Observing with the Bristol Astronomical Society
Members open the Society's Observatory on Clear Saturday Nights and visitors are welcome. For further information please email firstname.lastname@example.org
Due to the variable nature of British weather we make the decision to run or cancel these meetings early on Saturday evening. Please check the status message at the top of the society's home page before coming, this will tell you when the observatory will be open. Please do not arrive before the stated start time as we need time to get the telescopes ready for use
Forthcoming Observing Sessions
|Sat 25th May||John Willis||Stephen Price||Toby Lumber|
|Sat 1st June||James Nelis||Stephen Price||Toby Lumber|
|Sat 8th June||Mike Cowles||James Nelis||Simon Perks|
|Sat 15th June||No Observing Session.|
We will be by the harbour as part of the Bristol Festival of Nature with solar telescopes on Saturday and Sunday
|Sat June 22nd||Andrew Hounsom||Neil Robson||John Willis|
|Sat 29th June||John Willis||Toby Lumber||Alison Camacho|
The Night Sky in May
The north pole of the galaxy in Coma Berenices is and the galaxies in the Coma and Virgo clusters are to the south this month, but the galaxies are faint and need a clear dark night to be seen.
The globular cluster M3 is nearby in Canes Venatici is well placed. and M13 in Hercules, the brightest globular cluster in the northern hemisphere will be easily visible later in the month.
Saturn is getting higher and is one of the most memorable sights you can see in a small telescope, but Jupiter is very low and its is getting difficult to see much detail.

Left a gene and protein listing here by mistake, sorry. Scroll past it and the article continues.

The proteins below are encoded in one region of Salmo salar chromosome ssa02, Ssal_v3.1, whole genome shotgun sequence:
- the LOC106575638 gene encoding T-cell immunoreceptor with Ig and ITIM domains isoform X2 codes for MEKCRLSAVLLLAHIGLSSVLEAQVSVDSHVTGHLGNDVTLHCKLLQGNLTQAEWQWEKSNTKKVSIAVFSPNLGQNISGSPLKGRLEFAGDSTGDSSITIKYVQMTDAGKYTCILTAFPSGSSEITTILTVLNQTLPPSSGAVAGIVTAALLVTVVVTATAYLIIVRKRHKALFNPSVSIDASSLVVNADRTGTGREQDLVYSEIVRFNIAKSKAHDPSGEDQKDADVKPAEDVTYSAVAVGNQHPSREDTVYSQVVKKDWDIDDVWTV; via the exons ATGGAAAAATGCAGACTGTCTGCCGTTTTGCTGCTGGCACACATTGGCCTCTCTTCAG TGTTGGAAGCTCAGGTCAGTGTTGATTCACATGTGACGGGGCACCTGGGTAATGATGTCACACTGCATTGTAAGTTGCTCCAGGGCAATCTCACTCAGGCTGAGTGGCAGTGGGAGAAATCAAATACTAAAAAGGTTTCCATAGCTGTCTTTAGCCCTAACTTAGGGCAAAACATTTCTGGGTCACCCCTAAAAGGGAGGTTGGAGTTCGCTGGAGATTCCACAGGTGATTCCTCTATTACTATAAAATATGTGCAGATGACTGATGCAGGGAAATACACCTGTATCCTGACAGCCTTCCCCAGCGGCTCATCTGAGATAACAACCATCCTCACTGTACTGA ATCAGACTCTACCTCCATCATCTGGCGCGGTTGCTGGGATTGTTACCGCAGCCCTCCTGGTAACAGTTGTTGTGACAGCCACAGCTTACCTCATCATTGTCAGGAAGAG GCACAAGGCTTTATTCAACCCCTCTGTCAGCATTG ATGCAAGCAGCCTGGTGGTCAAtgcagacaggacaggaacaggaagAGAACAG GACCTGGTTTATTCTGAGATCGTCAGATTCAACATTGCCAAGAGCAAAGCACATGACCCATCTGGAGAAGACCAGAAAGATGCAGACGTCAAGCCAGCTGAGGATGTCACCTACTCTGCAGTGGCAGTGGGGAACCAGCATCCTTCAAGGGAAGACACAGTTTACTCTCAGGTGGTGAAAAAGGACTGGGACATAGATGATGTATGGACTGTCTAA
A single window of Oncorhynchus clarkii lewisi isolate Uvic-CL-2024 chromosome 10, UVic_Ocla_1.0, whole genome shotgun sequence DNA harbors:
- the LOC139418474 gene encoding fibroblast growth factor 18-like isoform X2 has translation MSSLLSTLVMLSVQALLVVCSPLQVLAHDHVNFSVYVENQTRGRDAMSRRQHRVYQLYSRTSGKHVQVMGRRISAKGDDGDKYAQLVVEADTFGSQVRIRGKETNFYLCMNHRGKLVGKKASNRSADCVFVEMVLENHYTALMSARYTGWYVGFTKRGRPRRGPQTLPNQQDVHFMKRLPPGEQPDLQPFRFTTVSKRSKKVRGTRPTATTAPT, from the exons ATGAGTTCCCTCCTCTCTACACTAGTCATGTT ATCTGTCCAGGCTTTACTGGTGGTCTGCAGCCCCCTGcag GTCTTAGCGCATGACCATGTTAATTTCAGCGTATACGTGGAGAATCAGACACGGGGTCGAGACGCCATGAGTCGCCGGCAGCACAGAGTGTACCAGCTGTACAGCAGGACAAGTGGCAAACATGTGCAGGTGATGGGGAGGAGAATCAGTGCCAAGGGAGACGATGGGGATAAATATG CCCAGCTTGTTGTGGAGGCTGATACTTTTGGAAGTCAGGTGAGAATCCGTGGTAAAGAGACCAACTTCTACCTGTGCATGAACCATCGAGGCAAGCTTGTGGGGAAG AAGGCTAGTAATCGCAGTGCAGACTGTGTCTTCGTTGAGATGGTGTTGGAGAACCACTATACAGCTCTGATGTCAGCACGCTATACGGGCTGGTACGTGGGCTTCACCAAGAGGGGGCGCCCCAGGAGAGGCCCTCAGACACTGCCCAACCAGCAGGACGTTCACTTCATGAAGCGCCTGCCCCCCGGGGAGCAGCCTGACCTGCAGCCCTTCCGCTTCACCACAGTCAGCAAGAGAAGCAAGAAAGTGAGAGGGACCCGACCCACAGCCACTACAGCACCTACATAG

The Coma Berenices star cluster ( Melotte 111 ) is a good target for binoculars. At a distance of 288 light years it is one of the nearest clusters of stars and appears quite large. You will have to pan the binoculars to see all of it.
This is a view of the night sky around 10:00pm around the middle of the month.
Observing Report Saturday 27th March
Openers: Toby Lumber (10" Newtonian), Roger Sykes (Cyril Swindin) and John Bishop (10" Meade Goto).
Arrival: 8:30pm to set up, 9pm for visitors.
Despite isolated rain showers throughout the afternoon, the evening sky became clearer and clearer until late on, when it finished almost cloudless.
We were delighted to welcome our visitors: two families (two mothers and two children each ranging from 4 to 14), one new, one returning, and a returning visitor, Graham. There were 7 visitors in total.
We started off with all telescopes pointed at Jupiter, the brightest object visible in the light evening sky. Two of the children helped with setting up the alignment stars on the goto scope. You can never start too early to train your future observatory openers! There were definitely four moons visible at the start of the evening but Io disappeared behind Jupiter shortly after 10pm. Also visible in the twilight were M81 and M82 and visitors got to see these before they left.
Roger managed to work some sorcery in the dome and got Cyril tracking Jupiter nicely, even though it has a blown logic chip in the motor driver.
Be prepared for next time! The children are getting cleverer and cleverer! I extracted myself from a conversation in order to set up the telescope, and left Roger fielding questions from one very bright young lady on an alternative theory of dinosaur extinction based on the changing tilt of the Earth's axis, and what might cause it.
This emphasises that we really could do with armchair astronomers at every session, as well as telescope operators, just to help answer questions from visitors. If any of you aren't happy using telescopes but could donate some time to talking to visitors then please come along - we need you!